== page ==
On September 28—two weeks after Vanguard got the green light from Governor Newsom, a select number of classes were allowed to meet in-person once again. I was one of the lucky ones as one of my classes was approved to meet on-campus. As I walked across campus, my bag thrown over my shoulder, I felt an overwhelming sense of nostalgia.
How amazing is this, I thought. I’m walking to my class in Heath Academic Center on a Monday night. Just like old times.
While the old me would have vastly taken it for granted, (I have never once been excited for a three-hour Monday night class) the new me has learned to celebrate the small victories. Every store that reopens, every restaurant that now allows dine-in seating, is a victory worth celebrating. If nothing else, this year has given me a sense of appreciation, or rather, shoved it down my throat.
I opened the door to Heath 109 and eagerly took a seat in the third row. The small group of around ten of us was staggered throughout the lecture hall—all at least six feet apart. Everyone wore a mask, too.
I’ve learned over the course of this pandemic that you can tell a lot about a person by the type of mask they wear. For example, if it’s one of the disposable masks, this person may probably forgetful and constantly losing their masks. Or, they’re too lazy to buy an actual mask so they’ve been stretching out the complimentary mask the grocery store gave them for nearly a month. If they’re not wearing it over their nose or even not wearing one at all, that tells you almost everything you need to know. It’s a fun game I play in my head each time I’m around a group of strangers: make silly assumptions based on how they respond to the mandatory mask mandate.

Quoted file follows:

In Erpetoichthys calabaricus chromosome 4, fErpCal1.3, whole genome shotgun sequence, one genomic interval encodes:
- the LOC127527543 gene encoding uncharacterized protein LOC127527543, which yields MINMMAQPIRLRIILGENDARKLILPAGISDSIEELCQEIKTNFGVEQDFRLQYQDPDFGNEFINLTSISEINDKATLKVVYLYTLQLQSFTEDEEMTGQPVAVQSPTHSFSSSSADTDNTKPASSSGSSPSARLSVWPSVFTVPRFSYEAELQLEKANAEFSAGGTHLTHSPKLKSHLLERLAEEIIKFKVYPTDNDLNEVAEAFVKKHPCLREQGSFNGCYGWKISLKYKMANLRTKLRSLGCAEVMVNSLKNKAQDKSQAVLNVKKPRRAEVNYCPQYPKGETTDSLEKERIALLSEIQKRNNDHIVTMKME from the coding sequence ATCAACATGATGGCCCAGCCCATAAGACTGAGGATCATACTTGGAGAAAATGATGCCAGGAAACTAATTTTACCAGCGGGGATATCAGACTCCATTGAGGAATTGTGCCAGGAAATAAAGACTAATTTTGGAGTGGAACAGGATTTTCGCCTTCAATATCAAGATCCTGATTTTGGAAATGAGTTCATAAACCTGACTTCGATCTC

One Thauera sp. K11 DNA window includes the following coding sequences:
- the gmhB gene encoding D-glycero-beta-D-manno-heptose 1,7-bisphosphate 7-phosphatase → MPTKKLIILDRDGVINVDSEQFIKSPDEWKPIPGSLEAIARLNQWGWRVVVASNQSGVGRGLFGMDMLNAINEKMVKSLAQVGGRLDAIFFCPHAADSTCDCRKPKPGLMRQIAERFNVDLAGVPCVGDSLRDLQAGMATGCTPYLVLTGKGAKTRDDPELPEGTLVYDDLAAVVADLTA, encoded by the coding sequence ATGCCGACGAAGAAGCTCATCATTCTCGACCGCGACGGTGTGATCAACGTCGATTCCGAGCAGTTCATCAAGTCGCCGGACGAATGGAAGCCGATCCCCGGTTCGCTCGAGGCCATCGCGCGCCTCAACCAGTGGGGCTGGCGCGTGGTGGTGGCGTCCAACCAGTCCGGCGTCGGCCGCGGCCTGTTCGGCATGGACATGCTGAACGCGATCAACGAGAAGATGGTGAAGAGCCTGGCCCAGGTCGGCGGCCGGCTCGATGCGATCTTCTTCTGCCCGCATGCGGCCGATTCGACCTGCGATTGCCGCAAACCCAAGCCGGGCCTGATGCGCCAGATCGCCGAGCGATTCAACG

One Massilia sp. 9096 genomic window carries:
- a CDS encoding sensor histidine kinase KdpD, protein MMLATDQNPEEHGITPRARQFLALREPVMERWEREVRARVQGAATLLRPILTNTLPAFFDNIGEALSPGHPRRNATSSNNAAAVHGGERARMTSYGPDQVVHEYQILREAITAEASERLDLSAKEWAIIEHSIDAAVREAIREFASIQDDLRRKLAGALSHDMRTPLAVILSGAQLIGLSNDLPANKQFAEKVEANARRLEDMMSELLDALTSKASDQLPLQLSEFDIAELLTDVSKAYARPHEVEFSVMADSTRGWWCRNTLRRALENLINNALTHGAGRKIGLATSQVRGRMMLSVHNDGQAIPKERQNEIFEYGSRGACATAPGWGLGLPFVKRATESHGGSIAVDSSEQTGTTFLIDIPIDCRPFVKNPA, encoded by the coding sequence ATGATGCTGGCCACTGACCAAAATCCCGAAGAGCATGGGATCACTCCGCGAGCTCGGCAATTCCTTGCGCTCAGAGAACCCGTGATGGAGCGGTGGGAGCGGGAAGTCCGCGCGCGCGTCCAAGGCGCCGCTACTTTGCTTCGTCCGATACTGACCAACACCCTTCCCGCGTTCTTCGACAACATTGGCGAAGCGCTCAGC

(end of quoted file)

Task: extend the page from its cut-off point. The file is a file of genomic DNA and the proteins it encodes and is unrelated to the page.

I was pleasantly surprised to see that everyone in class was wearing their mask correctly. I was also surprised at how engaged I was—I never once zoned out because I got too comfortable on my couch or was staring at a screen for too long. I asked questions, I laughed, I learned, and then after an hour and a half, I walked home. While I couldn’t turn my camera off and grab a snack from the kitchen, show up for class in my pajama pants, or enjoy any of the other perks of distant learning, being in a classroom with people was amazing. It was like a teaser trailer for what’s to come: a sense of normalcy in a world where things seem to dramatically change every second of every day.
Months ago, when the reality of the pandemic consisted only of whispers and of what-if’s, my roommate told me, “Everything going on in the world right now is so crazy. Honestly, all I really want is a good old taste of the mundane.” If only she knew.
Soon, we were sent home, forced to learn what quarantine meant, how to make DIY masks, and figure out how to get along with our families. Everything in our lives seemed subject to change. As the world only got crazier and crazier in the months to come, we would frequently joke that what we wanted more than anything was normalcy, even if it’s boring: a taste of the mundane.
After attending my first in-person class after months of Zoom lectures, I feel as if I finally got it.